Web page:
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Two forms of electrical resonance at theta frequencies, generated by M-current, h-current and persistent Na$^+$ current in rat hippocampal pyramidal cells.

, , and . J. Physiol. 545 (Pt 3): 783--805 (December 2002)

Abstract

Coherent network oscillations in the brain are correlated with different behavioural states. Intrinsic resonance properties of neurons provide a basis for such oscillations. In the hippocampus, CA1 pyramidal neurons show resonance at theta (theta) frequencies (2-7 Hz). To study the mechanisms underlying theta-resonance, we performed whole-cell recordings from CA1 pyramidal cells (n = 73) in rat hippocampal slices. Oscillating current injections at different frequencies (ZAP protocol), revealed clear resonance with peak impedance at 2-5 Hz at approximately 33 degrees C (increasing to approximately 7 Hz at approximately 38 degrees C). The theta-resonance showed a U-shaped voltage dependence, being strong at subthreshold, depolarized (approximately -60 mV) and hyperpolarized (approximately -80 mV) potentials, but weaker near the resting potential (-72 mV). Voltage clamp experiments revealed three non-inactivating currents operating in the subthreshold voltage range: (1) M-current (I(M)), which activated positive to -65 mV and was blocked by the M/KCNQ channel blocker XE991 (10 microM); (2) h-current (I(h)), which activated negative to -65 mV and was blocked by the h/HCN channel blocker ZD7288 (10 microM); and (3) a persistent Na$^+$ current (I(NaP)), which activated positive to -65 mV and was blocked by tetrodotoxin (TTX, 1 microM). In current clamp, XE991 or TTX suppressed the resonance at depolarized, but not hyperpolarized membrane potentials, whereas ZD7288 abolished the resonance only at hyperpolarized potentials. We conclude that these cells show two forms of theta-resonance: "M-resonance" generated by the M-current and persistent Na$^+$ current in depolarized cells, and "H-resonance" generated by the h-current in hyperpolarized cells. Computer simulations supported this interpretation. These results suggest a novel function for M/KCNQ channels in the brain: to facilitate neuronal resonance and network oscillations in cortical neurons, thus providing a basis for an oscillation-based neural code.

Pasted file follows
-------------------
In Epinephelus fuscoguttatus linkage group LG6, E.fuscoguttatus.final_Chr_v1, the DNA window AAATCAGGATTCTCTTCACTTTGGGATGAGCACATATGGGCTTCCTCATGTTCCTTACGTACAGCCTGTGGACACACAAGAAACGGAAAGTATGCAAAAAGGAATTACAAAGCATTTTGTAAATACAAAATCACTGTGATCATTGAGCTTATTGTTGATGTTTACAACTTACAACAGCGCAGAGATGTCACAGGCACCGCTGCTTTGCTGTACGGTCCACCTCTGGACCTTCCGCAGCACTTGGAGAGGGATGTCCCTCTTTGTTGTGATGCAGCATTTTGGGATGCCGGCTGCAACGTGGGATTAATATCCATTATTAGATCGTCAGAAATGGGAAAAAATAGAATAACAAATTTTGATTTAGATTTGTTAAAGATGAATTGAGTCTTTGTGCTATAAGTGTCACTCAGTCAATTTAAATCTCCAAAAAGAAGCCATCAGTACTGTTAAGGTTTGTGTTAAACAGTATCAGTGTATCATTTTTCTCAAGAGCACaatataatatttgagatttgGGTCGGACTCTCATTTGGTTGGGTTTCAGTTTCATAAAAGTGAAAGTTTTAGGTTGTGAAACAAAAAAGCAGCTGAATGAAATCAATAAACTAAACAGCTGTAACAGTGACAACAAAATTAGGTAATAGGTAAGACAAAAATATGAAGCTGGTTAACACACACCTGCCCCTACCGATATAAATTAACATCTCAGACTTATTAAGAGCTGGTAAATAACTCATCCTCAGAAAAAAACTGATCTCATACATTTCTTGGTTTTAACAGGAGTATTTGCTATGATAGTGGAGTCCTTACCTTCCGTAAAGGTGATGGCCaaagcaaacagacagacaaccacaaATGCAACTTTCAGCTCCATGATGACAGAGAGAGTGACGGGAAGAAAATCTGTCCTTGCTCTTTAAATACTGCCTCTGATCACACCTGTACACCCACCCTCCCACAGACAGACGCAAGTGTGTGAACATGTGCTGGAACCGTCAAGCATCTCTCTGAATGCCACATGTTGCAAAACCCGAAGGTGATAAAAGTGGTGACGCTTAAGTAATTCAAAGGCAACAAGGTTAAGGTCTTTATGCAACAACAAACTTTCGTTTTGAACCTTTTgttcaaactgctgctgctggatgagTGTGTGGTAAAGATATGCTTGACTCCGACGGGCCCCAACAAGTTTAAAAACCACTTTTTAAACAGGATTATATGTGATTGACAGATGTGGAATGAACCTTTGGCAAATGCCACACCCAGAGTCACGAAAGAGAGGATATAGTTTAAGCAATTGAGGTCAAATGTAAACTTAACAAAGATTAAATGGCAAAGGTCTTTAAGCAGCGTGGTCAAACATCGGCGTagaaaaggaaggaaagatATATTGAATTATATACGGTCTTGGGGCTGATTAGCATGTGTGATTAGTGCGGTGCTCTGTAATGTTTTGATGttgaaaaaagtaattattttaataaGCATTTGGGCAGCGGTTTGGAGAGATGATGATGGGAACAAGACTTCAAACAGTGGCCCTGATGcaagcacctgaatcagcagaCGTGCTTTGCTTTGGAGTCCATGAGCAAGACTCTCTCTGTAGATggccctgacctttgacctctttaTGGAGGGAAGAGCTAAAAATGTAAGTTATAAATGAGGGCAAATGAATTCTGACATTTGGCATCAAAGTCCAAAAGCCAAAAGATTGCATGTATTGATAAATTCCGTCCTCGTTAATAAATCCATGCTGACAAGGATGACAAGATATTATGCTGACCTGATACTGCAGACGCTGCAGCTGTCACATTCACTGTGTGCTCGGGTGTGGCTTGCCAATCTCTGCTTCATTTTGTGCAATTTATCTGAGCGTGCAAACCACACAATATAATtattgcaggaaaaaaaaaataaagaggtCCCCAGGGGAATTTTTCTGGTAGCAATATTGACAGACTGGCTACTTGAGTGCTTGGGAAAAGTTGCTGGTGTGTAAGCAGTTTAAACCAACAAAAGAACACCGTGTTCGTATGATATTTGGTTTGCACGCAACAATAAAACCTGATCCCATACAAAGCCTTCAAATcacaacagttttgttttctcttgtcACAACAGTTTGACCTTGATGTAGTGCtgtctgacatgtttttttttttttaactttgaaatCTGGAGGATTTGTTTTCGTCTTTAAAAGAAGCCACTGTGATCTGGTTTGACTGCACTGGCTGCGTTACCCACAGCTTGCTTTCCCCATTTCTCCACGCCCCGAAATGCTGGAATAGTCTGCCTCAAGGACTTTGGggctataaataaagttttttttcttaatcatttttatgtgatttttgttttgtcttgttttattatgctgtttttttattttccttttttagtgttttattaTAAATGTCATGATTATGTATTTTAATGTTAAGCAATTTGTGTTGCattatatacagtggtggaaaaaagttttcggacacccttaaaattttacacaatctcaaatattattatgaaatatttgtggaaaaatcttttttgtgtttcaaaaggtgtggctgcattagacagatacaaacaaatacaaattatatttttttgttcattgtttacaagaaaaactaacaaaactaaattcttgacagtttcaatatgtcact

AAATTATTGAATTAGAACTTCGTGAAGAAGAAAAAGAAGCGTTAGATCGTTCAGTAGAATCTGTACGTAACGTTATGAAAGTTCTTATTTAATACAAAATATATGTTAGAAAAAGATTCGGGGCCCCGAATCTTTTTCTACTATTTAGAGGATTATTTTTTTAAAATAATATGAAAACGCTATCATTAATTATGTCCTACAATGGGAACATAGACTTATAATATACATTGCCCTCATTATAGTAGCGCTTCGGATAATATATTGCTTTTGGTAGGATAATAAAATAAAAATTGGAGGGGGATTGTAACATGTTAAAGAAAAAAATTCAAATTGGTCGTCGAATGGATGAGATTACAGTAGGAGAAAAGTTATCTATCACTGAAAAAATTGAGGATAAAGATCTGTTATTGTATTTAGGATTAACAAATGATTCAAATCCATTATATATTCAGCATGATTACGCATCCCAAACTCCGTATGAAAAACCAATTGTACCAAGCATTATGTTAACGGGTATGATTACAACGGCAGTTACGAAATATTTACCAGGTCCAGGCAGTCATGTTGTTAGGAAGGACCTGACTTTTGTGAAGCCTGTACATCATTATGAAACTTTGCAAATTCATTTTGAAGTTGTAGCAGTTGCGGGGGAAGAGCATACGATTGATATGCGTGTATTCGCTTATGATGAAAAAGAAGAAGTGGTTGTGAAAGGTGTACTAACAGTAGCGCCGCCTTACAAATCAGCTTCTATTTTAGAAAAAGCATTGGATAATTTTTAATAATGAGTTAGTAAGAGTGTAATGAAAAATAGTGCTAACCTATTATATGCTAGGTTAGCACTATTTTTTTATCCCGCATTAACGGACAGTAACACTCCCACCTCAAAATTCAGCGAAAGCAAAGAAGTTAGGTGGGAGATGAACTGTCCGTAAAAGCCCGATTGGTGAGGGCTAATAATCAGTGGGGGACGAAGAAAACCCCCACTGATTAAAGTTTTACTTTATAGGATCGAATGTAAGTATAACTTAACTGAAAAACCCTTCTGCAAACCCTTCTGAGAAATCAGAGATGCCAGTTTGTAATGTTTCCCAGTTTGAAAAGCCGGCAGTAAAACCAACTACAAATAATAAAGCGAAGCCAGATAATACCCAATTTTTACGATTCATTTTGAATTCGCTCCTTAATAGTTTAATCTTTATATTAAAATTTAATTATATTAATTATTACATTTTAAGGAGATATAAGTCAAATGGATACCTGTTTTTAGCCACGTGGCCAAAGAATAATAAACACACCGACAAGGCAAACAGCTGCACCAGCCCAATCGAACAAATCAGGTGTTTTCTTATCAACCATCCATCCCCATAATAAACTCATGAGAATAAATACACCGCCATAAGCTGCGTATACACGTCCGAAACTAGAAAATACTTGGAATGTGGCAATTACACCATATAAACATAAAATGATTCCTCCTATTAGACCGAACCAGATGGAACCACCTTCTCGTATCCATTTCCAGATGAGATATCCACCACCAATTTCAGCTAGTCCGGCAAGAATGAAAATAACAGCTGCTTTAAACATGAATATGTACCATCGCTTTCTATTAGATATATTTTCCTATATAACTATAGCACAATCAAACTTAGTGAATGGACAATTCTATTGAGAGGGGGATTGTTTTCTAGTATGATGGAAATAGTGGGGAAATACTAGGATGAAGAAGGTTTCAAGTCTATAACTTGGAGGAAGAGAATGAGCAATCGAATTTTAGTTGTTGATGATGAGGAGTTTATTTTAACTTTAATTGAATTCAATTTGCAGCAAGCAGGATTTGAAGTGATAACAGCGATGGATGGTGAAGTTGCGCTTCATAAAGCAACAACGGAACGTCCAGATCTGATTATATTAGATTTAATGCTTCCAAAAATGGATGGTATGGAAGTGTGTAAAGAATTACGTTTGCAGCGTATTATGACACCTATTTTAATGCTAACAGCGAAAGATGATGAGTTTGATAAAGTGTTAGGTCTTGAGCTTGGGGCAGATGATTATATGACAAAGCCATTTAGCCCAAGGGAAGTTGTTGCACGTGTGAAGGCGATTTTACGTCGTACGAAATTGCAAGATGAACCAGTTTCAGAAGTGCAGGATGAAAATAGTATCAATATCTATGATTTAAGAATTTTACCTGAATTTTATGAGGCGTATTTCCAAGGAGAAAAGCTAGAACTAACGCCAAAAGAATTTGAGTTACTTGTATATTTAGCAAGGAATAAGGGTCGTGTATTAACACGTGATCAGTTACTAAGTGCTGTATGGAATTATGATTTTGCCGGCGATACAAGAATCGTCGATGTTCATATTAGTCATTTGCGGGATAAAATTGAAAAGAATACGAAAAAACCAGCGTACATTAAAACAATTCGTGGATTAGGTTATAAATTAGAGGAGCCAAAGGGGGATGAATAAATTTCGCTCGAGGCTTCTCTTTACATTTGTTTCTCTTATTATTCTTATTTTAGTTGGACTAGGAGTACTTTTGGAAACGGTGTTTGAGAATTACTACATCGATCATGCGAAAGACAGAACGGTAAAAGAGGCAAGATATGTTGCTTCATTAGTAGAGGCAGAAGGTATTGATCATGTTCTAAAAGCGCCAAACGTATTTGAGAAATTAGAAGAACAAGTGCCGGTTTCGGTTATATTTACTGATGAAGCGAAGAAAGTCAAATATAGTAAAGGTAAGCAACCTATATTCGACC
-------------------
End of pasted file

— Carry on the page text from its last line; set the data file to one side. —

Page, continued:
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Hu_2002_783
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